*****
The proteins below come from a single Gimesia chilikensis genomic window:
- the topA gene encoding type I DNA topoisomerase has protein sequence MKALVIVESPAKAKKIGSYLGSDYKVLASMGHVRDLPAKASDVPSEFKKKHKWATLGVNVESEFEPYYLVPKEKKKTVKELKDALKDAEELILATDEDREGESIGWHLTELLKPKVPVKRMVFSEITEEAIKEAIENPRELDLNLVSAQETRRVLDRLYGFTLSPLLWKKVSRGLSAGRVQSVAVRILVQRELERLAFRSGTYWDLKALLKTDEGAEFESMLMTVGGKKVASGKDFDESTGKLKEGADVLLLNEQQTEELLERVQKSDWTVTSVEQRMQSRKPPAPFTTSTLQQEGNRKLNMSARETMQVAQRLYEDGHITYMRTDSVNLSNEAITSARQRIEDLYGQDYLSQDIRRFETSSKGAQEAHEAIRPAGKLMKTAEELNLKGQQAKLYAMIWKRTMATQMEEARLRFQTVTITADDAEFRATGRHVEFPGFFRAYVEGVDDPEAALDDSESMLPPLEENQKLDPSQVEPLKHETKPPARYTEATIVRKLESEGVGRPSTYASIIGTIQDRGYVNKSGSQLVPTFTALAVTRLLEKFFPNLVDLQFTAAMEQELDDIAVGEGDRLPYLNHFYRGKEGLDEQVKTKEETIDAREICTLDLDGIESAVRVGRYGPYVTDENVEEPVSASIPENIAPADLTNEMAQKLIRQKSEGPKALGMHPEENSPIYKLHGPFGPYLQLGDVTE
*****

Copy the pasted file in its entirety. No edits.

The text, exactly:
The proteins below come from a single Gimesia chilikensis genomic window:
- the topA gene encoding type I DNA topoisomerase has protein sequence MKALVIVESPAKAKKIGSYLGSDYKVLASMGHVRDLPAKASDVPSEFKKKHKWATLGVNVESEFEPYYLVPKEKKKTVKELKDALKDAEELILATDEDREGESIGWHLTELLKPKVPVKRMVFSEITEEAIKEAIENPRELDLNLVSAQETRRVLDRLYGFTLSPLLWKKVSRGLSAGRVQSVAVRILVQRELERLAFRSGTYWDLKALLKTDEGAEFESMLMTVGGKKVASGKDFDESTGKLKEGADVLLLNEQQTEELLERVQKSDWTVTSVEQRMQSRKPPAPFTTSTLQQEGNRKLNMSARETMQVAQRLYEDGHITYMRTDSVNLSNEAITSARQRIEDLYGQDYLSQDIRRFETSSKGAQEAHEAIRPAGKLMKTAEELNLKGQQAKLYAMIWKRTMATQMEEARLRFQTVTITADDAEFRATGRHVEFPGFFRAYVEGVDDPEAALDDSESMLPPLEENQKLDPSQVEPLKHETKPPARYTEATIVRKLESEGVGRPSTYASIIGTIQDRGYVNKSGSQLVPTFTALAVTRLLEKFFPNLVDLQFTAAMEQELDDIAVGEGDRLPYLNHFYRGKEGLDEQVKTKEETIDAREICTLDLDGIESAVRVGRYGPYVTDENVEEPVSASIPENIAPADLTNEMAQKLIRQKSEGPKALGMHPEENSPIYKLHGPFGPYLQLGDVTE